Moon, Trump agree on close cooperation on N Korea: Seoul

Cheryl Sanders
May 15, 2017

Mr. Moon said in his first speech as president he would begin efforts to defuse security tensions on the Korean peninsula and negotiate with Washington and Beijing to ease a row over a U.S. missile defense system being deployed in the South.

Tensions on the Korean peninsula remain high and recent weeks have seen the USA and Pyongyang trade angry rhetoric as speculation about another nuclear test grows. The goal was to create commercial, financial and personal ties between the two Koreas, and to that end South Korea sent aid and investment to the North.

Russia's President Vladimir Putin told his newly elected South Korean counterpart, Moon Jae-in, in a phone call on Friday that he is ready to play a "constructive role" in resolving North Korea's nuclear threat, the South's presidential office said.

The White House says Trump spoke with President Moon Jae-in to congratulate him on his election victory and his country's "peaceful, democratic transition of power".

Spy chief nominee Suh said Moon could go to Pyongyang if it was clear the visit would help resolve the North Korean nuclear crisis and ease military tension on the Korean peninsula.


Moon also pledged to sever what he described as the collusive ties between business and government that have plagued many of South Korea's family-run conglomerates, known as chaebol, and vowed to be incorruptible.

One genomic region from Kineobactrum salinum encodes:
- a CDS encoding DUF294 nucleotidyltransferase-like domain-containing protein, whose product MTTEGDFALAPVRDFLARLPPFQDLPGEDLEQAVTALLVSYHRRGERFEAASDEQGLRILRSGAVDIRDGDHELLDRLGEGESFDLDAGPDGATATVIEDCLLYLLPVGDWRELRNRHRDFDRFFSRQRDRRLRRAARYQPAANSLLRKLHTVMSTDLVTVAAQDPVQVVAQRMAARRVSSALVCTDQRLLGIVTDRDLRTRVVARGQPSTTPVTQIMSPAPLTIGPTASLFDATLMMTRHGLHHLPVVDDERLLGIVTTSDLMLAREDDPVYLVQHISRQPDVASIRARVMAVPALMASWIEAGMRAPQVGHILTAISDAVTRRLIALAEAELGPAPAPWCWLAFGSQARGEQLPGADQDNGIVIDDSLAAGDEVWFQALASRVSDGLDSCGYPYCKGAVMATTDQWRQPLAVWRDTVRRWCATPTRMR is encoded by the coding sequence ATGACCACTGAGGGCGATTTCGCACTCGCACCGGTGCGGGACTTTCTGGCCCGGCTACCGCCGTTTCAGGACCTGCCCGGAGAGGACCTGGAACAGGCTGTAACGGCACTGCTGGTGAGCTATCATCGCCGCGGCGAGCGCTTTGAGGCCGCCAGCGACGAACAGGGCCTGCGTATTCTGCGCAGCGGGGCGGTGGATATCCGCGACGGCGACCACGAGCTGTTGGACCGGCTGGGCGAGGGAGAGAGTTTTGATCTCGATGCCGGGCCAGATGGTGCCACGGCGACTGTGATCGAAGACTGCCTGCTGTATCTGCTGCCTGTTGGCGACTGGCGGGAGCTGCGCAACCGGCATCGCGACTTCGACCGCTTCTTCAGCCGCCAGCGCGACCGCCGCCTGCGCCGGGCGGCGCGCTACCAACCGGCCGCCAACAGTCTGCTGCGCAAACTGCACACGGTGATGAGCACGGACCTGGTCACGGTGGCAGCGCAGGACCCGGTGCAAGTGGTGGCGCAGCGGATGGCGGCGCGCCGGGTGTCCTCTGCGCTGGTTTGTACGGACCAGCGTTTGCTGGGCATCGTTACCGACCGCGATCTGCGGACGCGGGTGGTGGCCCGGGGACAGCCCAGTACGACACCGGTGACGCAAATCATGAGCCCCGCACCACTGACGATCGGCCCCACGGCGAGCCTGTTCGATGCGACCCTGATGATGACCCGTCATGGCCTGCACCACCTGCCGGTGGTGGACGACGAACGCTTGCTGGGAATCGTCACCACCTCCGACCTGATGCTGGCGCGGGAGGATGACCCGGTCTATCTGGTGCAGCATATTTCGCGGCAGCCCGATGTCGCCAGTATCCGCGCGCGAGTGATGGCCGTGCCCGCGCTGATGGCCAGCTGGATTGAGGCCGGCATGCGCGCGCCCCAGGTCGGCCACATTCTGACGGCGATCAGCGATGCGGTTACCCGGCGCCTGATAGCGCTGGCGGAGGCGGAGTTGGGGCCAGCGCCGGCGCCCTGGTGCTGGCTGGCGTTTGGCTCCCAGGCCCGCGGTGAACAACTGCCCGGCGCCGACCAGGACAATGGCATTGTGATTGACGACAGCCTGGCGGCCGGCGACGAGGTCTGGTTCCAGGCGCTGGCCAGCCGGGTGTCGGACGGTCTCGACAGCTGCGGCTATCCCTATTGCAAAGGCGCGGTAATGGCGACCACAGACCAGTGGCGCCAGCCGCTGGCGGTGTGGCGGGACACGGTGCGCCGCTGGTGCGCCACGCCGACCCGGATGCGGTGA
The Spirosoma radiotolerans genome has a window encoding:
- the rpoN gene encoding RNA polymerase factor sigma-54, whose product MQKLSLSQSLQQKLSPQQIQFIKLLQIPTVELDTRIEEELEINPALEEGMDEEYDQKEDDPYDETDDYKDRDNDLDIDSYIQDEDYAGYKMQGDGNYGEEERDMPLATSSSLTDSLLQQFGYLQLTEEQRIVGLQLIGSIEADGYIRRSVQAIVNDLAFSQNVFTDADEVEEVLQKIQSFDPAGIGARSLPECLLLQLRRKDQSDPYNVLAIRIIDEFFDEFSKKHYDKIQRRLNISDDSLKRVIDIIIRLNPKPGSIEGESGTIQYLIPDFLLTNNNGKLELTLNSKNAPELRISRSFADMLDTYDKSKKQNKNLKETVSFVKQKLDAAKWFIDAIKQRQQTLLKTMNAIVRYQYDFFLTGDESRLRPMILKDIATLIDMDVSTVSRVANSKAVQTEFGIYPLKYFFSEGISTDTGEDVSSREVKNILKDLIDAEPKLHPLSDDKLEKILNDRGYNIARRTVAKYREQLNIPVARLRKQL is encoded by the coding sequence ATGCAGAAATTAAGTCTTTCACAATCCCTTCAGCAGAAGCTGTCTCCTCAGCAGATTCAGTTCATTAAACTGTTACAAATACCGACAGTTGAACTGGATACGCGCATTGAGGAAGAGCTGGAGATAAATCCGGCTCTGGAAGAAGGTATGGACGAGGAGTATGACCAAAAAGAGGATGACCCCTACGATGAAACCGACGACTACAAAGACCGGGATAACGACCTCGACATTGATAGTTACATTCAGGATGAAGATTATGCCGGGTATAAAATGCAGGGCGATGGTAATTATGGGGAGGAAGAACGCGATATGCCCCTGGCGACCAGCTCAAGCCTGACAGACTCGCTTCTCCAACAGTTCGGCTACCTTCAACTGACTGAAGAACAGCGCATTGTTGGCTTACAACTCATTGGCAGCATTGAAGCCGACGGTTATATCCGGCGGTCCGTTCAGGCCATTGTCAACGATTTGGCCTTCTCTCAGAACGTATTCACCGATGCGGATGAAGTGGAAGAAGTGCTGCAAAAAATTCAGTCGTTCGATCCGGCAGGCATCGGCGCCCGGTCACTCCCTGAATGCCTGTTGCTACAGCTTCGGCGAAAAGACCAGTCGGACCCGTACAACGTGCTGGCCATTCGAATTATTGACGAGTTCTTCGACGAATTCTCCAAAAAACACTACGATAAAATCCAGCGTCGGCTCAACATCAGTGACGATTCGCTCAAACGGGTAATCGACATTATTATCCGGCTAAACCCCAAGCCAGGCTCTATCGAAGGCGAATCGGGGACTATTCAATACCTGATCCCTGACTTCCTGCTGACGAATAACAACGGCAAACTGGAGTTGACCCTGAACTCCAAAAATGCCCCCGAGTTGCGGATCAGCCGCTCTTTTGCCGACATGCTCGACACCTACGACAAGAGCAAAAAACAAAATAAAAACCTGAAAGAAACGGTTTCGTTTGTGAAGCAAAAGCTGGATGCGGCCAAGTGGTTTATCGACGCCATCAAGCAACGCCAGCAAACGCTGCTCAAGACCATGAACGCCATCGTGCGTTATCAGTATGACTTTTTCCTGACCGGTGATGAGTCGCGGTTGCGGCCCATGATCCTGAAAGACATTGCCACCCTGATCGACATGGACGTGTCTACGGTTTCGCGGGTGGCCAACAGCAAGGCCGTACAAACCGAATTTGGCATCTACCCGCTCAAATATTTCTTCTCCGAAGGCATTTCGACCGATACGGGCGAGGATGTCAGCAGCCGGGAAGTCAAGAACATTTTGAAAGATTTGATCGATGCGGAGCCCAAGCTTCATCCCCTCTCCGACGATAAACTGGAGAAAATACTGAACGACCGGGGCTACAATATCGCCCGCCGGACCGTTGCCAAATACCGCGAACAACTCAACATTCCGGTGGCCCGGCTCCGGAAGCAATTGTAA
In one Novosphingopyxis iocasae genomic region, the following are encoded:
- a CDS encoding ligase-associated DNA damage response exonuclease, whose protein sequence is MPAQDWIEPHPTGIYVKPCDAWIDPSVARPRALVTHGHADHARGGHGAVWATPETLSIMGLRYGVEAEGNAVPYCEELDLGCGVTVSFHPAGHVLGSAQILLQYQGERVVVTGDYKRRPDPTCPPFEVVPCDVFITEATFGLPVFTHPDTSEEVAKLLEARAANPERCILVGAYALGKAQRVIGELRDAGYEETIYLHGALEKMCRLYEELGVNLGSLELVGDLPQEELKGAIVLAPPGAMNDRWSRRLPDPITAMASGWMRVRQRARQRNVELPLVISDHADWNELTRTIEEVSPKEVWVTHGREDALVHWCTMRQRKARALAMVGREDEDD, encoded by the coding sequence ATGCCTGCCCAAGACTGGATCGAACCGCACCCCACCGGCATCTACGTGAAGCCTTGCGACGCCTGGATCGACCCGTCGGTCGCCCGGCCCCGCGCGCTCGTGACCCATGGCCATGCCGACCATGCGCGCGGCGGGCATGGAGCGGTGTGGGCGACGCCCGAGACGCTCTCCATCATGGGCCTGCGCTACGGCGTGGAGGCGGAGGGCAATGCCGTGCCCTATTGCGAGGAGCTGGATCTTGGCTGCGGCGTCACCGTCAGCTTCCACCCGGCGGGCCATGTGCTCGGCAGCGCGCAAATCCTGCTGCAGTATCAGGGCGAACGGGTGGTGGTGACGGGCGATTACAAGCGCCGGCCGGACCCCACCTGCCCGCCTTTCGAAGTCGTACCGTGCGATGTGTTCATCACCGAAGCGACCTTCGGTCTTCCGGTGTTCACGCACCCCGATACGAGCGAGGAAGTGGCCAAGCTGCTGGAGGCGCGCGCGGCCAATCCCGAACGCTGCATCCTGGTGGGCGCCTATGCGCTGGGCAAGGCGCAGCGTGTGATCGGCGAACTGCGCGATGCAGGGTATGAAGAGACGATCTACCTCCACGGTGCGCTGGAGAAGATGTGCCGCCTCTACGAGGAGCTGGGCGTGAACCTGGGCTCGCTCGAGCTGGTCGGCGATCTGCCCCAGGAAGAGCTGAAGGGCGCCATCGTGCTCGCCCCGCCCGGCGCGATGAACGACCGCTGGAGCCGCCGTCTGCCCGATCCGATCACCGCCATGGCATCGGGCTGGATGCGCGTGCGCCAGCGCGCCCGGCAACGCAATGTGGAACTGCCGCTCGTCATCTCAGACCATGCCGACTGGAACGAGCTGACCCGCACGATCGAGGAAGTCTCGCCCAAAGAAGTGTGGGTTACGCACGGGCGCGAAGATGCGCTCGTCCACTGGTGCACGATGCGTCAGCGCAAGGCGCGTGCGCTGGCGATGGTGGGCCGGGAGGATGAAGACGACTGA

The son of refugees from North Korea, Mr Moon served in South Korea's special forces before becoming a human rights lawyer. "If needed, I will fly straight to Washington".

Even though he did not go to Pyongyang himself, Im was convicted and jailed over the trip.

He did not elaborate, but Yoon also said the two leaders agreed that all sides must work together to ease tensions over North Korea's weapons program.

Bruce Bennett, defense expert and senior researcher at the RAND Corporation, pointed out the dilemma that Moon faces, because if the new president rejects Thaad, it will "lead to difficulty with the United States" but if he supports it, this would lead to difficulty with China.


Moon backs engagement with the nuclear-armed North in the quest for peace - in contrast to the threatening rhetoric from the Trump administration in recent weeks - and has immediately declared his willingness to visit Pyongyang.

"We hope South Korea can pay high attention to China's concerns and handle the relevant issue in a proper way", he said.

Pundits said while there was still room for Moon to manoeuvre on THAAD, it was nearly impossible to withdraw the anti-missile system given fears Pyongyang may be preparing for a sixth nuclear weapons test and the fact its deployment was deliberately rushed before Moon was elected.

The decision by the ousted Park's government to host the THAAD system has already proved a headache for Moon as Seoul tries to walk a fine line between Washington, its closest security ally, and Beijing. It said Moon told Abe that it was emotionally hard for South Koreans to accept the agreement.


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